After nearly a decade of an on again off again romance with Central America, I have finally decided to plant some roots here and settle down, at least for now.
Why here? I spent my eighth grade year in Costa Rica, attending middle school. During that time, I made an excellent group of friends who I’ve stayed in touch with throughout the years. In part, because each summer following that first full year, I returned to Costa Rica to work.
To gain a more worldly perspective, during College I spent a short-term semester in Nicaragua as well as a short-term semester in Spain. While the architecture and lifestyle of Spain is charming, there is also a snobbish and cold underside to the culture there that I never could shake. My host family was friendly, but not overly so. At one point they stopped feeding my roommate and me because they said we ate too much. This wasn’t a huge problem, we simply bought more food for ourselves. I’m not a complainer. While living with the family, our only meal together was during lunch, and rather than practicing my Spanish skills, we sat in front of the television and watched Formula One racing. Again, at the time I didn’t complain, but I was a tad jealous of other student’s whose host families took an interest in them. Yet, in a surprising turn of events, my host family took us out for our last meal. When they finally began asking me questions, such as “where did you learn Spanish?” they were shocked to find out that I had lived and worked in Costa Rica and that, in fact, my brother owned a travel agency. Later that night, my host brother, who was thirty-five and still lived at home, who also put a layer of mayo an inch thick on his toasted bread at every meal, informed me that he had already emailed my brother about a vacation.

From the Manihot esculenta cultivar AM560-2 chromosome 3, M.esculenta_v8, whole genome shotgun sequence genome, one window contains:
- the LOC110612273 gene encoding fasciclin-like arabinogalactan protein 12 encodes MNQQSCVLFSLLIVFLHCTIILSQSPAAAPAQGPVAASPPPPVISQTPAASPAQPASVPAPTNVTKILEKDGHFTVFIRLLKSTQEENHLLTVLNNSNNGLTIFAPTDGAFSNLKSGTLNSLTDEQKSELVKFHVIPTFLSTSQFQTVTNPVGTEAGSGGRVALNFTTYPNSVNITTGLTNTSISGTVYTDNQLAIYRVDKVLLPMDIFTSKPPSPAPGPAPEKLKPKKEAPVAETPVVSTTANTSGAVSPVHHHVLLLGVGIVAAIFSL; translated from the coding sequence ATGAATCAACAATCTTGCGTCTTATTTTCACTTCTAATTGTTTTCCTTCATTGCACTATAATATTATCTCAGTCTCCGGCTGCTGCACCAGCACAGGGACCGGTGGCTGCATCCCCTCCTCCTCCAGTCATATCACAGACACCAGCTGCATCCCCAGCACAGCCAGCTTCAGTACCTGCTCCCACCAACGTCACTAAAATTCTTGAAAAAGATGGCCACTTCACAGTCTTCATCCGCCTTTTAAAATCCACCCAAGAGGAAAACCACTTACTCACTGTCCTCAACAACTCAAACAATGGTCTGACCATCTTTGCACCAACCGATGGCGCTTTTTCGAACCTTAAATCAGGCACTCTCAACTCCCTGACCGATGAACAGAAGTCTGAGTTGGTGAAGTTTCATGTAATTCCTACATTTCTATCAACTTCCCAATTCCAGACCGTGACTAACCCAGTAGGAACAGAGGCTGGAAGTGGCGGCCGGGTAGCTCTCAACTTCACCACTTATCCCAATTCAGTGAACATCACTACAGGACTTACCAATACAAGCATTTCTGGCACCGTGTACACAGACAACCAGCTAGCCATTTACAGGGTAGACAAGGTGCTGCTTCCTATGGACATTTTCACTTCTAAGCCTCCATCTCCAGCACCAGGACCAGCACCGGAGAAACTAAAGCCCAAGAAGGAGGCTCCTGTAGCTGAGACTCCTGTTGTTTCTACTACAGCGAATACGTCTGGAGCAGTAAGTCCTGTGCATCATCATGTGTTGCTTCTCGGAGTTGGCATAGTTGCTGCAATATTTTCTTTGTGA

This trip greatly contrasted to my short-term in Nicaragua. I can’t say that it is class differences that made my Nicaraguan family more sweet and caring, because that simply isn’t true. While my family in Nicaragua was quite poor, the attitude of Nicaraguans and Costa Ricans is simply a more amiable one than of the Spaniards I encountered. This is just my personal experience and I’m sure there are a lot of nice Spaniards out there. However, maybe it’s the physical geography, the smells in the air, I’m not quite sure what it is, but the Latin people are more at ease with life.
So why am I planting my roots here?
1. The weather- I’m a self diagnosed member of the S.A.D (Seasonal Affective Disorder), while I enjoy seasonal changes, being from the Northeast, I can’t deal with excessive amounts of cold and gloomy weather. Here in Costa Rica we have the rainy season and dry season. It’s nice to have stable weather that never gets too cold. I enjoy the rain as it makes the earth smell fresh and alive, and only lasts for a short while (twenty minutes to an hour-ish) a few times a week.
2. I’m the minority- I like being the new kid in town, and while I’m certainly not, as I’ve been here for a long time and there are many other gringos about, I do feel like I bring a unique perspective to life here.
I am constantly amused, some times annoyed, by how things work here, or don’t work. I just take it easy and enjoy the crazy ride.
3. The People- For the most part, everyone is nice here. Obviously, I can’t be ignorant to think that I wouldn’t get taken advantage of because I’m a gringa, or because there aren’t bad people here too. However, there’s a childish kind of charm to Costa Rica and the general attitude here that I hope never changes. The general populace also drives like teenagers here too, so watch out.
4. The food- que comida mas rica…I miss rice and beans or gallo pinto, when I’m away. I miss fresh fish and delicious chicken and ceviche. I suppose these are foods that could be purchased or made anywhere, but they just don’t taste as good as when you’re on the porch of a funky little restaurant, in the mountains or beach, enjoying a sunny day and taking in the environment.
5. The Geography- beaches, mountains and all so very different with in a short flight or few hours drive. Not to mention, we’re right in between Nicaragua and Panama, which also offer vast amounts of diverse climate/geography/and cultural exploration.